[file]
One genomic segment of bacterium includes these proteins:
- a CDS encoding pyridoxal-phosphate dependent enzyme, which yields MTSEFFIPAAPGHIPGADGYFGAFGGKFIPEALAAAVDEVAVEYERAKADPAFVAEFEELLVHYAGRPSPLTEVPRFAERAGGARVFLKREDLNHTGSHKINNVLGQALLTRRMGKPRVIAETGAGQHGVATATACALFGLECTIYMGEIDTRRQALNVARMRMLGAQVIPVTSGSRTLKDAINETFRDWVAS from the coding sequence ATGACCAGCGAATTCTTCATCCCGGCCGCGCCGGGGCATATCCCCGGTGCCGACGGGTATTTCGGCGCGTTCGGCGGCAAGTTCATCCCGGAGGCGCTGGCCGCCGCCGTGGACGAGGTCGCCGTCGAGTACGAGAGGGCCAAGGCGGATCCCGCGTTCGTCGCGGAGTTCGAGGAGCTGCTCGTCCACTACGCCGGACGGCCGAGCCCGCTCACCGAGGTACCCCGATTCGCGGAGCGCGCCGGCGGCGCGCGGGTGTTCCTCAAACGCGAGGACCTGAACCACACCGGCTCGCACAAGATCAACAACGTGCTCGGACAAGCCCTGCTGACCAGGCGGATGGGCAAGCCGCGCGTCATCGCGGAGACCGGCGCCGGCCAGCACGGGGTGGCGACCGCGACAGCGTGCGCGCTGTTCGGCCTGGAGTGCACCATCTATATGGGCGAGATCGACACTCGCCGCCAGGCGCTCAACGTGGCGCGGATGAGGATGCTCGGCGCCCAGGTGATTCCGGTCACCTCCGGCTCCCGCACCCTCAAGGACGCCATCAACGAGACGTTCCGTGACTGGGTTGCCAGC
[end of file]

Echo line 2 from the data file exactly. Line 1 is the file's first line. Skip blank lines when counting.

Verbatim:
- a CDS encoding pyridoxal-phosphate dependent enzyme, which yields MTSEFFIPAAPGHIPGADGYFGAFGGKFIPEALAAAVDEVAVEYERAKADPAFVAEFEELLVHYAGRPSPLTEVPRFAERAGGARVFLKREDLNHTGSHKINNVLGQALLTRRMGKPRVIAETGAGQHGVATATACALFGLECTIYMGEIDTRRQALNVARMRMLGAQVIPVTSGSRTLKDAINETFRDWVAS from the coding sequence ATGACCAGCGAATTCTTCATCCCGGCCGCGCCGGGGCATATCCCCGGTGCCGACGGGTATTTCGGCGCGTTCGGCGGCAAGTTCATCCCGGAGGCGCTGGCCGCCGCCGTGGACGAGGTCGCCGTCGAGTACGAGAGGGCCAAGGCGGATCCCGCGTTCGTCGCGGAGTTCGAGGAGCTGCTCGTCCACTACGCCGGACGGCCGAGCCCGCTCACCGAGGTACCCCGATTCGCGGAGCGCGCCGGCGGCGCGCGGGTGTTCCTCAAACGCGAGGACCTGAACCACACCGGCTCGCACAAGATCAACAACGTGCTCGGACAAGCCCTGCTGACCAGGCGGATGGGCAAGCCGCGCGTCATCGCGGAGACCGGCGCCGGCCAGCACGGGGTGGCGACCGCGACAGCGTGCGCGCTGTTCGGCCTGGAGTGCACCATCTATATGGGCGAGATCGACACTCGCCGCCAGGCGCTCAACGTGGCGCGGATGAGGATGCTCGGCGCCCAGGTGATTCCGGTCACCTCCGGCTCCCGCACCCTCAAGGACGCCATCAACGAGACGTTCCGTGACTGGGTTGCCAGC